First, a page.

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Subject: How far can we push the "Abstract label" onto a game? rss

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Patrick Carroll wrote:
And some would argue that chess and go are abstract wargames. I think that argument depends on assuming that battle or war are themes of those games, then looking for ways in which the games map to real warfare.


I was thinking about those claims. It is correct to say that Chess is slightly themed as a war? I don't think so. Maybe we should diferenciate about theme and concept.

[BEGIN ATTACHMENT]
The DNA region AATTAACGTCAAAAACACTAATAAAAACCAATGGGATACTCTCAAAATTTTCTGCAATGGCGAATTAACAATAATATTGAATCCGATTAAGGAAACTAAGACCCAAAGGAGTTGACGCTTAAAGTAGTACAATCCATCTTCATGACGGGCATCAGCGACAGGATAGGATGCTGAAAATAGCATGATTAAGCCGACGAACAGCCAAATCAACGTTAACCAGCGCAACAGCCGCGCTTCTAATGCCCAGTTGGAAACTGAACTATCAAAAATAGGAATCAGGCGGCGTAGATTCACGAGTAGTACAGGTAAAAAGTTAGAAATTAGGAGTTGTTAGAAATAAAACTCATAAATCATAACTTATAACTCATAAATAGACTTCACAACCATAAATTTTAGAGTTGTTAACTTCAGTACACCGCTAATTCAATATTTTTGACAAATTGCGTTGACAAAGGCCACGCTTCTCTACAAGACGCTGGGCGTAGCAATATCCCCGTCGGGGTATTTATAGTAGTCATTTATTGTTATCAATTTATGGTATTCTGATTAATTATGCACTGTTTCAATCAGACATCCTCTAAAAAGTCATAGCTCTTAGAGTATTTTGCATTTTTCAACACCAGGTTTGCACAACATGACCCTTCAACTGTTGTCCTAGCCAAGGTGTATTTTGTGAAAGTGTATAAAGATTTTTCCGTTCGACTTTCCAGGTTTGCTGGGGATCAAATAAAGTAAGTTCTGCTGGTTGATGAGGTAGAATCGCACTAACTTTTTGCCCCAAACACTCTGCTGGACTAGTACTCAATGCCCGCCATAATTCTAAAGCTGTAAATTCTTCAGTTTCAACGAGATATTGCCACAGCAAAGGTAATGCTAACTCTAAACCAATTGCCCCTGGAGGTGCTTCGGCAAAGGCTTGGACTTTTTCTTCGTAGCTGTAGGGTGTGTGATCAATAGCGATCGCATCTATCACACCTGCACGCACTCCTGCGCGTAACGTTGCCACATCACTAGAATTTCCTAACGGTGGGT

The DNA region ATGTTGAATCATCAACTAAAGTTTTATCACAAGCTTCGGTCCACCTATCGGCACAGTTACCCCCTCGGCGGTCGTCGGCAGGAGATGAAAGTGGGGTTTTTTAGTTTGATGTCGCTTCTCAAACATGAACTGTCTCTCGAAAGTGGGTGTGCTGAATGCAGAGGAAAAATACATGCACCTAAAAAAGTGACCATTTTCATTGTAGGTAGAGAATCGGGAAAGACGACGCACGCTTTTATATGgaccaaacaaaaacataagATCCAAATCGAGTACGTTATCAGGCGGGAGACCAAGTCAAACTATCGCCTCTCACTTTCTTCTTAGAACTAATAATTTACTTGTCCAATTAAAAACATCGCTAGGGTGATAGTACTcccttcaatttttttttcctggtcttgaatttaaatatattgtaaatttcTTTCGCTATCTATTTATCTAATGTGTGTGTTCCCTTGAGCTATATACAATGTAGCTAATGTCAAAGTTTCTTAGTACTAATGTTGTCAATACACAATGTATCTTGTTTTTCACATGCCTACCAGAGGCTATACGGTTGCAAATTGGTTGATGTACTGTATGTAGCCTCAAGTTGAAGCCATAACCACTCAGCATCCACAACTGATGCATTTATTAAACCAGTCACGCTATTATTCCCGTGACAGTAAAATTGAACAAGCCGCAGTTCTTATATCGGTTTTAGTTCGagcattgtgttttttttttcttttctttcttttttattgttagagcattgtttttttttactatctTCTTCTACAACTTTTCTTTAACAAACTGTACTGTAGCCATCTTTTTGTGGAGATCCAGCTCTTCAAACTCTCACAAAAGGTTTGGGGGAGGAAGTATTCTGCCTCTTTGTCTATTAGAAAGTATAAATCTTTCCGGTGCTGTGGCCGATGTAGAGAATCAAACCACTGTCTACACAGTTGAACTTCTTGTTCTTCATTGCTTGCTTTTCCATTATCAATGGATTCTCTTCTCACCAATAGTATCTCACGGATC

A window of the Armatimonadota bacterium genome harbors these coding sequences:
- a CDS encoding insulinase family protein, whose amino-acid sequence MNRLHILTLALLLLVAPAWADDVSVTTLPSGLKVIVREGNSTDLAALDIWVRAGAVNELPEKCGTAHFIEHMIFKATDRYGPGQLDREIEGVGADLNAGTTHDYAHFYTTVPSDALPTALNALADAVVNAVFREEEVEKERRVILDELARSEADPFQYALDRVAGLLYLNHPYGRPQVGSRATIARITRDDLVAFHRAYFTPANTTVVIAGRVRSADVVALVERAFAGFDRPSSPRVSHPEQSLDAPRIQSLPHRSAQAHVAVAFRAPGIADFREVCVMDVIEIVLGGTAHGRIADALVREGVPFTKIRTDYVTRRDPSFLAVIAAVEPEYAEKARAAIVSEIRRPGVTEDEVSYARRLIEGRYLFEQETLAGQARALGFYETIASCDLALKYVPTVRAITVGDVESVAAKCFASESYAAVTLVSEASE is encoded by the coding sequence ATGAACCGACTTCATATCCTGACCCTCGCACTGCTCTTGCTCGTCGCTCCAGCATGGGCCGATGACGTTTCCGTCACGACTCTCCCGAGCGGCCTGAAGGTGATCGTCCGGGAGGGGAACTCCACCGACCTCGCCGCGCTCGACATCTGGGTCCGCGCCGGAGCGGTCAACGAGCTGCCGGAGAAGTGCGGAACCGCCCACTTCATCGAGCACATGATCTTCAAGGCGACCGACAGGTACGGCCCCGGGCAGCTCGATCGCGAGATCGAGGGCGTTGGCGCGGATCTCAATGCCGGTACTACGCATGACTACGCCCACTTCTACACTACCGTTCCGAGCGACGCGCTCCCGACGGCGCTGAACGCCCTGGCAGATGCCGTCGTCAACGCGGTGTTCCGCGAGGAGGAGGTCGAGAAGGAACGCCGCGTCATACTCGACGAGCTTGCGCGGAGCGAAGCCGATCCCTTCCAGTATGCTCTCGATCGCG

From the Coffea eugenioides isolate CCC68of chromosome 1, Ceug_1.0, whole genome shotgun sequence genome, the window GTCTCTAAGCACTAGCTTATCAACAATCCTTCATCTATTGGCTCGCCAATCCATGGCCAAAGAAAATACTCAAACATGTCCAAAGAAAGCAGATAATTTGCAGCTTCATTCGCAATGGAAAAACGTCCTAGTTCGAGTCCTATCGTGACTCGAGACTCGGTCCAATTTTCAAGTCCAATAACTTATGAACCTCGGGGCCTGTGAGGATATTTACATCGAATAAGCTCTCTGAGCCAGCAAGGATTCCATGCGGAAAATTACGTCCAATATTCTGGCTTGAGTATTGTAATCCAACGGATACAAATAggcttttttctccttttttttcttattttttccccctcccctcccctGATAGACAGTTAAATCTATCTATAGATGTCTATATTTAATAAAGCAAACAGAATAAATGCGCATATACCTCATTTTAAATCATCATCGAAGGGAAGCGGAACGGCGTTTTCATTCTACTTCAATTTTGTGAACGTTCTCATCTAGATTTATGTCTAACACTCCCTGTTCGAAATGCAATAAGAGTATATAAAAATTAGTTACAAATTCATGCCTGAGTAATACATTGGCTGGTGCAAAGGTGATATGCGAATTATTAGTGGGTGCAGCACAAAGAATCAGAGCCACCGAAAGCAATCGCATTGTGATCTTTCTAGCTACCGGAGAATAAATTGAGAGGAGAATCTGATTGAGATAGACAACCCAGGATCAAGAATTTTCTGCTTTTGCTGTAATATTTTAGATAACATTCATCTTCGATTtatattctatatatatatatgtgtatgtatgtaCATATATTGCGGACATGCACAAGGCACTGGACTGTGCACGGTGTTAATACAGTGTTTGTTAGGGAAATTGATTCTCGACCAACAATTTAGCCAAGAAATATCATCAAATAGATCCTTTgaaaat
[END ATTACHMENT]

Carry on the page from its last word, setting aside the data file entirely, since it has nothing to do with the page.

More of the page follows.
Dieter Stein said that he created his game Volo inspired by the beauty of birds flying in flocks. Once you see the mechanics of the game and goal, you see it's pretty obvious. But the game is still an elegant abstract despite of it.

Nestór created his game Feed the ducks based on the concept/idea of ducks competing for breadcrumbs thrown by old men. The mechanics and goal meets the concept/backstory. The only problem is that he pushes the story towards the player (i.e. creates a theme), whilst Dieter just mentions it and lets it go.

If the creator of chess and several generations after stuck saying chess is a wargame, chess is a wargame we would say chess is the original war-themed game. whistle
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Board and Table Games from Many Civilizations includes a section on War Games, yet all the games listed anywhere in that book are what most of us would call abstracts.